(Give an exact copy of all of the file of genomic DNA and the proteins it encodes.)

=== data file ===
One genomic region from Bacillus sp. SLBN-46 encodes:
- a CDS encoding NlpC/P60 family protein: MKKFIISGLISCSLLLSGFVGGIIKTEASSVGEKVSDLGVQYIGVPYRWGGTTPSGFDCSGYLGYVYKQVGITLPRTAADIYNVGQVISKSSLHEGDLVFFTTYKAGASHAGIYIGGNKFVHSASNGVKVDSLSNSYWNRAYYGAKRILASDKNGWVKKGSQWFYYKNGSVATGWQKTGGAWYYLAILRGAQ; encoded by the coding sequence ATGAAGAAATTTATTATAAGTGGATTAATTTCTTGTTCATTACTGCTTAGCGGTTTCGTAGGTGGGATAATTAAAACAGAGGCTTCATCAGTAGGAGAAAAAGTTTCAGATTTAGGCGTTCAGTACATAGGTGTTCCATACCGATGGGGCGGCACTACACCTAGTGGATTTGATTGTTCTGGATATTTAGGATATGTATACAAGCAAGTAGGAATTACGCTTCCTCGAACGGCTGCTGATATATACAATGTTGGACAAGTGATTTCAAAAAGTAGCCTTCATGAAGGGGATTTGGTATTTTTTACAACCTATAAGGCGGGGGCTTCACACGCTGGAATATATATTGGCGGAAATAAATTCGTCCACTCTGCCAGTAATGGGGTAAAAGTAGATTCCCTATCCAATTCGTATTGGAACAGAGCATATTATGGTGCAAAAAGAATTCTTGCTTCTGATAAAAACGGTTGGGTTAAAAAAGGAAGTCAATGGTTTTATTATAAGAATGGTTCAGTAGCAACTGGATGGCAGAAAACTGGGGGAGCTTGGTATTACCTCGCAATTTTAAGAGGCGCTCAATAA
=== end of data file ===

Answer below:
One genomic region from Bacillus sp. SLBN-46 encodes:
- a CDS encoding NlpC/P60 family protein: MKKFIISGLISCSLLLSGFVGGIIKTEASSVGEKVSDLGVQYIGVPYRWGGTTPSGFDCSGYLGYVYKQVGITLPRTAADIYNVGQVISKSSLHEGDLVFFTTYKAGASHAGIYIGGNKFVHSASNGVKVDSLSNSYWNRAYYGAKRILASDKNGWVKKGSQWFYYKNGSVATGWQKTGGAWYYLAILRGAQ; encoded by the coding sequence ATGAAGAAATTTATTATAAGTGGATTAATTTCTTGTTCATTACTGCTTAGCGGTTTCGTAGGTGGGATAATTAAAACAGAGGCTTCATCAGTAGGAGAAAAAGTTTCAGATTTAGGCGTTCAGTACATAGGTGTTCCATACCGATGGGGCGGCACTACACCTAGTGGATTTGATTGTTCTGGATATTTAGGATATGTATACAAGCAAGTAGGAATTACGCTTCCTCGAACGGCTGCTGATATATACAATGTTGGACAAGTGATTTCAAAAAGTAGCCTTCATGAAGGGGATTTGGTATTTTTTACAACCTATAAGGCGGGGGCTTCACACGCTGGAATATATATTGGCGGAAATAAATTCGTCCACTCTGCCAGTAATGGGGTAAAAGTAGATTCCCTATCCAATTCGTATTGGAACAGAGCATATTATGGTGCAAAAAGAATTCTTGCTTCTGATAAAAACGGTTGGGTTAAAAAAGGAAGTCAATGGTTTTATTATAAGAATGGTTCAGTAGCAACTGGATGGCAGAAAACTGGGGGAGCTTGGTATTACCTCGCAATTTTAAGAGGCGCTCAATAA